Plus, I think touches on a Wesleyan emphasis on sanctification or holiness—our growing into the likeness of Christ. Our becoming persons who love God and neighbor, whether that neighbor is friend or enemy, near or far, like us or very much unlike us. Love in action will not be cookie cutter–it will not look the same in every circumstance. But it will still be love, and not something else. 

This is the difficulty of the Jesus Way. Jesus went to places and among people that we aren’t interested in going to or among. We don’t like “those people” but Jesus seems to love them and be quite interested in saving “them” too. Jesus isn’t terribly impressed with our tribal, national, familial, cultural, denominational, political, ideological borders and boundaries and shibboleths. He wasn’t in his own day. He didn’t mind upsetting polite society in order to push the kingdom agenda and as a member of polite society, why do I act as though I think he would behave any better today? 

We’ve tended to emphasize the “the’s” in John 14:6: “the way and the truth and the life.” (emphasis mine) 

Perhaps we’ve done so in order to emphasize that other people are “other” to us. I’m not denying the exclusive claims of Jesus, but aren’t we avoiding what the “the’s” are there for by emphasizing them? Jesus isn’t the way before he is the Way

We’re saved from a life that is characterized by alienation from God and others (and therefore even our own selves) and animated by sin into a life that is characterized by imitating Jesus, living the Way of Christ. And since we’re living in the Jesus Way, we find ourselves in the where of relationship with the Father. Is this not heaven? Is this not the destination, the goal?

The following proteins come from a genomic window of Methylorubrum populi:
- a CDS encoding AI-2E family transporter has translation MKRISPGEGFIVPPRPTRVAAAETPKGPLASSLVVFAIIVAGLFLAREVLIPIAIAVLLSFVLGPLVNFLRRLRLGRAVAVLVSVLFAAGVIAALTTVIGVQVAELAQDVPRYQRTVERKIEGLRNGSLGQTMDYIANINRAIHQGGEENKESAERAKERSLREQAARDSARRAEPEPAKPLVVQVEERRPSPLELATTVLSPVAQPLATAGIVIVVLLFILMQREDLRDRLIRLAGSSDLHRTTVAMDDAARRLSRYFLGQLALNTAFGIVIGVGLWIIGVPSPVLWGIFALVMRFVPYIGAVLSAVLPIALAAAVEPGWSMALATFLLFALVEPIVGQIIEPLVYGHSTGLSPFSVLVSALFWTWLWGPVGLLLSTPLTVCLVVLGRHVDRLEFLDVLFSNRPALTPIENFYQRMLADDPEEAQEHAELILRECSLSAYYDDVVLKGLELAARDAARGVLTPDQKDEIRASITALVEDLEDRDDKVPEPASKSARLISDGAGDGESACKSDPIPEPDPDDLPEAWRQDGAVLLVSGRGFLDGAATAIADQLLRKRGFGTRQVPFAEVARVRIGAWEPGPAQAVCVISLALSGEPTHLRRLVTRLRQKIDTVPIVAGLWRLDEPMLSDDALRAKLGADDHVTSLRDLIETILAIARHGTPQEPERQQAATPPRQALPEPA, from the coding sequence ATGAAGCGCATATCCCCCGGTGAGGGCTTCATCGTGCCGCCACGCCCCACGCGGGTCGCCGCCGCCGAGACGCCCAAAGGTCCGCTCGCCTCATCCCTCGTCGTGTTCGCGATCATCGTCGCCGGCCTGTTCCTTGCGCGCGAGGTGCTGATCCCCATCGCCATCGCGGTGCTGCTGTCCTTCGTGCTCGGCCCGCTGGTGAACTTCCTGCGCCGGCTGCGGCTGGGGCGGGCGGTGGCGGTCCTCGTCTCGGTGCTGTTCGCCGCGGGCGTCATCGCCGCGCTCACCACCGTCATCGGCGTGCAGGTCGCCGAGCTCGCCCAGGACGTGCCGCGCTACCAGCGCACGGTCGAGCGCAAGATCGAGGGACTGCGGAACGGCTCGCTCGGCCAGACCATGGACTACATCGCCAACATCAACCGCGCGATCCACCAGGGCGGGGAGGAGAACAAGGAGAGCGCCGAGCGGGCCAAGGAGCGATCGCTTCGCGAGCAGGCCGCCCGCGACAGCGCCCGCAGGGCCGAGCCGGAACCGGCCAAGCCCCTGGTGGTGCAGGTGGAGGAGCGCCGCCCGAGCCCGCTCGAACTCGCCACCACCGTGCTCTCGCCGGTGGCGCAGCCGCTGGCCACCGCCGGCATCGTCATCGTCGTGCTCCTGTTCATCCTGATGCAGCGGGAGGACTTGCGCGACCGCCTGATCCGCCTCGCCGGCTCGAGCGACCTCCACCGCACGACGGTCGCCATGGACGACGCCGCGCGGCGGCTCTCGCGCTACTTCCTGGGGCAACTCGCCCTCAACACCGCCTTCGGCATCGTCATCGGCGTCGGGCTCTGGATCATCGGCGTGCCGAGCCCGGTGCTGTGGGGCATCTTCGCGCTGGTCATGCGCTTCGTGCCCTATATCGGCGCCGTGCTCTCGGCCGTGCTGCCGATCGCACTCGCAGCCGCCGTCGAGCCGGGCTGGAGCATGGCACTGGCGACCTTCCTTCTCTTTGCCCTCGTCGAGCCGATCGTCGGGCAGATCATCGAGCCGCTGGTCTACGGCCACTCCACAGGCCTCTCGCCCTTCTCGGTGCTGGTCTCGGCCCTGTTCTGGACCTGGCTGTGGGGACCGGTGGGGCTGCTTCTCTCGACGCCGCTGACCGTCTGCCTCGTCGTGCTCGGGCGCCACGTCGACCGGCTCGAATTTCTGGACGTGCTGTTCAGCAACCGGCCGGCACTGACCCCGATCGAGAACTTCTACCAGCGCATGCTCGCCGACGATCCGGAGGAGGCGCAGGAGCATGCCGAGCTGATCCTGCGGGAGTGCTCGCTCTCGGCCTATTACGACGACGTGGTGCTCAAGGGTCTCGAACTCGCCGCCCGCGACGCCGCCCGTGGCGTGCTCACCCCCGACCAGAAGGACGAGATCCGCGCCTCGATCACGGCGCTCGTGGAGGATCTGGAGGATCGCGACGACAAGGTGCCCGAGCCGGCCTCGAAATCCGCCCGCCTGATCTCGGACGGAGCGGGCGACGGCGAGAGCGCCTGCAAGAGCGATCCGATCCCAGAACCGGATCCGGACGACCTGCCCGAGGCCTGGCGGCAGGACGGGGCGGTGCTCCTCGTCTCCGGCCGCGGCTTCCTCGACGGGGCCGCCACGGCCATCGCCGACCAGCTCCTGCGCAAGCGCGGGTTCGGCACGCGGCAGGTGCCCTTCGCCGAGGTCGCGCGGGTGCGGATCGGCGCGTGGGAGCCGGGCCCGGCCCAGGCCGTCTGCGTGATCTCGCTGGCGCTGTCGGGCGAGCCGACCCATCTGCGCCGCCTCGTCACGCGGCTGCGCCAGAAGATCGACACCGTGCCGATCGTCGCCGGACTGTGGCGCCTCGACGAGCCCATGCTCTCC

What happeens with our lives when the where we were interested in nailing down (“Lord, we don’t know where you are going…”) is the way that we’re interested in only secondarily (“…so how can we know the way”)? 


Stories of people living, embodying, the Jesus Way?

Published by Guy M Williams

Christian | Husband, Father | Pastor | 8th-Gen Texan | Texas A&M ‘96 | Asbury Seminary ‘01 | Enjoy family, reading, running, golf, college football

2 thoughts on “preaching study: john 14:5-7 (jesus the way, pt 2)

  1. What I Blessing to find this message. Our Bible study is studying Hebrew and many of the comments in the group are on exactly what you described-THE way. There is one way to God and that is through Jesus Christ- with the emphasis on knowing the Word. References are made to Believers and Unbelievers. I sometimes fall into being judgmental and pray that grace moves me past these feeling. I do not know the where but I do know the Way.

    John 14:12 tells me, “I tell you the truth, anyone who has faith in me will do what I have been doing.” What has Jesus been doing? Crossing boundaries set up by society: the first shall be last, eating with sinners, talking with and validating women, reaching out to Samaritans and Gentiles, lepers, and the “untouchables”, throwing the money changers out of the temple, dying so we can know a deeper, newer, more eternal Life. Faith leads to action and action leads to the Living Grace of God transforming us and bringing us into a deeper relationship with Him.

    What a peace your inspired words have brought forth in me. Pray that I have the courage to Live the Way God is calling me to Live. Kathy